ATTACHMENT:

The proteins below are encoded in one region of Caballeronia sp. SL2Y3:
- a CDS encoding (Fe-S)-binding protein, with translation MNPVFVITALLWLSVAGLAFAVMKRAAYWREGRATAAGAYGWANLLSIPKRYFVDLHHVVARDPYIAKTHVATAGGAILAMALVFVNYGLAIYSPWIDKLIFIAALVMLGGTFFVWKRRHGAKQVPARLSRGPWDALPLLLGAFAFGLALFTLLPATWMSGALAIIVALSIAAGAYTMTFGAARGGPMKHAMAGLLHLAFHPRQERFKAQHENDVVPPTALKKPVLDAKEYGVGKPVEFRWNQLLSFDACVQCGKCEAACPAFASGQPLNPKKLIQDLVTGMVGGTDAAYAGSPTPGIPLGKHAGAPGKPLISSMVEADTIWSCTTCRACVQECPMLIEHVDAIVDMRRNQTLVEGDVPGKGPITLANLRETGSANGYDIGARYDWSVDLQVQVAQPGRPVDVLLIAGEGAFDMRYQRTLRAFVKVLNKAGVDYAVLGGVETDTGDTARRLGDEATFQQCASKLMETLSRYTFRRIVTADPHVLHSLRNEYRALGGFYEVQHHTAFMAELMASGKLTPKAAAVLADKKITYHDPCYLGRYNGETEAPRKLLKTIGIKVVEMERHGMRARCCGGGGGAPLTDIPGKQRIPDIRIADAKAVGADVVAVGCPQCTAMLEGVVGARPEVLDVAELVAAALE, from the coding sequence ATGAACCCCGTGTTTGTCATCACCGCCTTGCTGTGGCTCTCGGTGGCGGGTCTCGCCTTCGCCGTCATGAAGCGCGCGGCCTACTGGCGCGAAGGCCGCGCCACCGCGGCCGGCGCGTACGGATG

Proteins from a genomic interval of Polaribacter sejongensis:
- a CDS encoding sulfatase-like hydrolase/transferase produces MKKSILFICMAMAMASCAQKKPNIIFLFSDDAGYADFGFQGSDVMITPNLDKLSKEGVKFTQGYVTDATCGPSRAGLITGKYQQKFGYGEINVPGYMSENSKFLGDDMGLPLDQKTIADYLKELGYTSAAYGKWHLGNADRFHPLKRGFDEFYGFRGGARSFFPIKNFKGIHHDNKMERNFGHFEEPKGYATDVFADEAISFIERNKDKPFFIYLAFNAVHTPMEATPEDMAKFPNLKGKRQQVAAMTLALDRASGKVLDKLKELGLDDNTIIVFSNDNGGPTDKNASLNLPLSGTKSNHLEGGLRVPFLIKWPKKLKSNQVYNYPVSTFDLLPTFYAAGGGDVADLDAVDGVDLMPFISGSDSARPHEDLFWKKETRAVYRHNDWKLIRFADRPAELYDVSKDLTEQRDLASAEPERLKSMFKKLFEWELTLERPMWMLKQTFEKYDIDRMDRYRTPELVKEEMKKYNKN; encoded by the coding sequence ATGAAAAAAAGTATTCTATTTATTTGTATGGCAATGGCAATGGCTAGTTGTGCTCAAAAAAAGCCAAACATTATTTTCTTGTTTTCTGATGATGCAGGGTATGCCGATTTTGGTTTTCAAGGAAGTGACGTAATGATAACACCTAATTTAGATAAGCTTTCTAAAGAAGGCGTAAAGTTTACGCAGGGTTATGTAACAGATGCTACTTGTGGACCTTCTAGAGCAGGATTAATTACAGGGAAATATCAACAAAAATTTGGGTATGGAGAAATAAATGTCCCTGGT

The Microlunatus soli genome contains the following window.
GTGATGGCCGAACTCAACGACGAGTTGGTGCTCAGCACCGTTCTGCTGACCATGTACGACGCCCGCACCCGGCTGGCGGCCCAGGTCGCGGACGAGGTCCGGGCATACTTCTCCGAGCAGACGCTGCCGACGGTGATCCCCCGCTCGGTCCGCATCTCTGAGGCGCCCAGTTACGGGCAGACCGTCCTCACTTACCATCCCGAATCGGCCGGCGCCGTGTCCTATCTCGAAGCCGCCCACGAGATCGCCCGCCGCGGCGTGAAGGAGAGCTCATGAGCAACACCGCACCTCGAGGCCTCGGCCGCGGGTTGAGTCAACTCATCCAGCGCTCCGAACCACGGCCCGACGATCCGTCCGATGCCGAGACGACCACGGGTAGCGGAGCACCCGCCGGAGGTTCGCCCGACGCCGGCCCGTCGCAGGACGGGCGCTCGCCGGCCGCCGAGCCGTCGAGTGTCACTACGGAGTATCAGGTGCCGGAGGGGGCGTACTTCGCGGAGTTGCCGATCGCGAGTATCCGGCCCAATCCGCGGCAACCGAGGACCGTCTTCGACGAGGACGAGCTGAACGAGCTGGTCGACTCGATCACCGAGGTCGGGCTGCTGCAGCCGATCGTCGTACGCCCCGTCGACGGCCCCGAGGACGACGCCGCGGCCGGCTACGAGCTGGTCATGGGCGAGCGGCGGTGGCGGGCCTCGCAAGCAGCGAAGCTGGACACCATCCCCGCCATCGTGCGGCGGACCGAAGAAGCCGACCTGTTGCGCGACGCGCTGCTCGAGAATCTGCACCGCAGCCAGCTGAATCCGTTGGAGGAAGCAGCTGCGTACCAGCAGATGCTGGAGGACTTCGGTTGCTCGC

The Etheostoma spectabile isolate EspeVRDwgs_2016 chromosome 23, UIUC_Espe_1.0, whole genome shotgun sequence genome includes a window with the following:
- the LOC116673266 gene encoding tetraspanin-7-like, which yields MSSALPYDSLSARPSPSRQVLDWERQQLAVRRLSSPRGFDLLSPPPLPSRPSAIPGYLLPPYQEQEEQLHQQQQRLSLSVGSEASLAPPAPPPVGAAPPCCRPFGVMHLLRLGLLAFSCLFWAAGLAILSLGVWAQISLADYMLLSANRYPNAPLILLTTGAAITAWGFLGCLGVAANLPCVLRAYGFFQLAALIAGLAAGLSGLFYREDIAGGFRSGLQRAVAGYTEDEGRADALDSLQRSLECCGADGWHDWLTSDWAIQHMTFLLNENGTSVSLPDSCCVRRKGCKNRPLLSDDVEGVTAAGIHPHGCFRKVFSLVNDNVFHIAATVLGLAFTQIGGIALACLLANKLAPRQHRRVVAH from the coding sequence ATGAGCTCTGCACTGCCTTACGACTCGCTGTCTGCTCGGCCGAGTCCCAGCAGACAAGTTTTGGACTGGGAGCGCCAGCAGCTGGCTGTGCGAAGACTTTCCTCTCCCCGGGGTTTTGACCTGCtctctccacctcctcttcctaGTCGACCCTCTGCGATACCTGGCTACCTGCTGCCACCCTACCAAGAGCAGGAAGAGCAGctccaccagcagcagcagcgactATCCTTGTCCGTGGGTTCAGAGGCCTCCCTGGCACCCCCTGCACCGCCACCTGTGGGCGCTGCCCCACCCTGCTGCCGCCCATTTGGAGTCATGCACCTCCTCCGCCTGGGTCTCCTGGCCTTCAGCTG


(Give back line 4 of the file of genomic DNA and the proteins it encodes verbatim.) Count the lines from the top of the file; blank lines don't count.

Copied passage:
- a CDS encoding sulfatase-like hydrolase/transferase produces MKKSILFICMAMAMASCAQKKPNIIFLFSDDAGYADFGFQGSDVMITPNLDKLSKEGVKFTQGYVTDATCGPSRAGLITGKYQQKFGYGEINVPGYMSENSKFLGDDMGLPLDQKTIADYLKELGYTSAAYGKWHLGNADRFHPLKRGFDEFYGFRGGARSFFPIKNFKGIHHDNKMERNFGHFEEPKGYATDVFADEAISFIERNKDKPFFIYLAFNAVHTPMEATPEDMAKFPNLKGKRQQVAAMTLALDRASGKVLDKLKELGLDDNTIIVFSNDNGGPTDKNASLNLPLSGTKSNHLEGGLRVPFLIKWPKKLKSNQVYNYPVSTFDLLPTFYAAGGGDVADLDAVDGVDLMPFISGSDSARPHEDLFWKKETRAVYRHNDWKLIRFADRPAELYDVSKDLTEQRDLASAEPERLKSMFKKLFEWELTLERPMWMLKQTFEKYDIDRMDRYRTPELVKEEMKKYNKN; encoded by the coding sequence ATGAAAAAAAGTATTCTATTTATTTGTATGGCAATGGCAATGGCTAGTTGTGCTCAAAAAAAGCCAAACATTATTTTCTTGTTTTCTGATGATGCAGGGTATGCCGATTTTGGTTTTCAAGGAAGTGACGTAATGATAACACCTAATTTAGATAAGCTTTCTAAAGAAGGCGTAAAGTTTACGCAGGGTTATGTAACAGATGCTACTTGTGGACCTTCTAGAGCAGGATTAATTACAGGGAAATATCAACAAAAATTTGGGTATGGAGAAATAAATGTCCCTGGT